It's actually not an untapped audience. There are controllers where you can remap buttons without developers having to be conscious of it. You really need to have like a Kickstarter. Wasn't there a feature where people could petition Sony?
You say that there's a huge untapped group but... unless you get enough of them to make themselves known, the culture won't change. Sony would have to have an accessibility department.
I have heard of those types of controllers however they extremely expensive. Too me however I think there is always a market for that type of control setup it is a question of the developers taking the time to program the game controls to recognize
them just like all those Kinect hacks on the PC for games like Skyrim all they have to do is try.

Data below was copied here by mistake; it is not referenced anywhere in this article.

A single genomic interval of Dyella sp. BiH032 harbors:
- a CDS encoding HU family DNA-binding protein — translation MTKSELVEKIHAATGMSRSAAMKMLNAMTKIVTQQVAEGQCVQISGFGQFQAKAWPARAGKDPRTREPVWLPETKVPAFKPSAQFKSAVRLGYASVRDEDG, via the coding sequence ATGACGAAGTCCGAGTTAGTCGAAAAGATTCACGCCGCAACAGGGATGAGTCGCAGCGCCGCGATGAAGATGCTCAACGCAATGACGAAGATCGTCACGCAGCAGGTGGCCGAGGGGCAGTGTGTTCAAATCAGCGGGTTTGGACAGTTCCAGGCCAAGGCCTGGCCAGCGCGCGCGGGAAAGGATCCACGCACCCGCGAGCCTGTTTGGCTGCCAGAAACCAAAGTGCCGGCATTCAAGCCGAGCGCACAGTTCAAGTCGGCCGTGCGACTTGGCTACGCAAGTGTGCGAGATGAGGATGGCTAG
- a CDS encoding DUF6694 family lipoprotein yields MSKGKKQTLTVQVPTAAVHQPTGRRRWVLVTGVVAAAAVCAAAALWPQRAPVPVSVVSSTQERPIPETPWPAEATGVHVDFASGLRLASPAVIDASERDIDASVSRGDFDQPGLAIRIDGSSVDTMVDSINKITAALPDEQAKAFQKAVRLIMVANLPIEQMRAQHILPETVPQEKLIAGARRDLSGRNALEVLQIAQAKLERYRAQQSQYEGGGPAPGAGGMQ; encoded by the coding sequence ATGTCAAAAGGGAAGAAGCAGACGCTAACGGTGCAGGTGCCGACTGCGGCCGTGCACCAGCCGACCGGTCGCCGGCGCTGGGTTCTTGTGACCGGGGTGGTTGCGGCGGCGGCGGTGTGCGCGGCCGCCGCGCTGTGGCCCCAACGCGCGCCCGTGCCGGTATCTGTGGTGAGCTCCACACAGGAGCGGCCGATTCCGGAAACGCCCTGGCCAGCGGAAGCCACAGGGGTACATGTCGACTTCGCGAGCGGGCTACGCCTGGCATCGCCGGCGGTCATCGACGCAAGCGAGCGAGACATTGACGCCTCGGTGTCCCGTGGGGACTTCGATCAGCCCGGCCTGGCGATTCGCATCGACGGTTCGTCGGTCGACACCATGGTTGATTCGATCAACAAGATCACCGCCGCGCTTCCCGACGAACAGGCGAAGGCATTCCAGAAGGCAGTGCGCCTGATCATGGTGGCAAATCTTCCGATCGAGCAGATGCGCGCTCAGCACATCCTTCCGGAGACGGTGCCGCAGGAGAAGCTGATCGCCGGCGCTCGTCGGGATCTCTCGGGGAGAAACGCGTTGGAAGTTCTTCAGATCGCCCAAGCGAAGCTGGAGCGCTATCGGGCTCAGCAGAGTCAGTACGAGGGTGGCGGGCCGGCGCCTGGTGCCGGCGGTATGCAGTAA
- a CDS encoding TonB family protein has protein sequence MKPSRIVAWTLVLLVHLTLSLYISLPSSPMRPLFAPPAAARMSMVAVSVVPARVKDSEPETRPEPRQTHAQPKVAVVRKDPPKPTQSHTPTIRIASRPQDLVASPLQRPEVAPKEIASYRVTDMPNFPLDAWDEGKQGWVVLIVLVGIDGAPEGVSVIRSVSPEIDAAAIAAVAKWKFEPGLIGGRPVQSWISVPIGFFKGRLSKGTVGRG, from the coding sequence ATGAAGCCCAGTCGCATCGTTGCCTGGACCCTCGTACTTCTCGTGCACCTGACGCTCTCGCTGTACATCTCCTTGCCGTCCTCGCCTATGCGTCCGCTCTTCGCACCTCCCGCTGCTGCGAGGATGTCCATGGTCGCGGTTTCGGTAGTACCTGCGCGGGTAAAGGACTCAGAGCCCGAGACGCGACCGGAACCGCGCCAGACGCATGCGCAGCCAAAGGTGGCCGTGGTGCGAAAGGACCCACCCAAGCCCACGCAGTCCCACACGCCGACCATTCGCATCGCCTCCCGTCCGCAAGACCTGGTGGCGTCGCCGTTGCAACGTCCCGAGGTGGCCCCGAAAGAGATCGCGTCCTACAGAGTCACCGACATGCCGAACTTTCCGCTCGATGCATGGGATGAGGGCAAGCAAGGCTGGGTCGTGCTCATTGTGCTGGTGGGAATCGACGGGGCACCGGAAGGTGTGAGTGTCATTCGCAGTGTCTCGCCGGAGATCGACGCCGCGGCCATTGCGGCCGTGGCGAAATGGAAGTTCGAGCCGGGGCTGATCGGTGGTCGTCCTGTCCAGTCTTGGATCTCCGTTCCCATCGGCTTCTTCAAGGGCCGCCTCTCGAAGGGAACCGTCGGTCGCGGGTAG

Here's the thing though. Morpheus isn't being designed to be ghetto rigged into existing games. That's why the other one is a bad idea. The idea is to make stuff that is specific to the platform. The goal isn't to just jam some code into Borderlands 2 and say "Have fun". It's more like "Here's Walking With Dinosaurs the Experience." or "Made by the developers of Heavy Rain, and that other game, here is a new I.P. designed to work with Morpheus"
I really don't mind having a head mounted gaming screen. Right now my wife is watching a horror movie while I play the Vita. I'd like to have that instead of trying to add ANOTHER screen to my desktop.
You either want to build a new experience from the ground up, or you want to just have it be another way to view content. You don't want to try and jam old content in by mapping X Y controls into a gyroscopic mapping.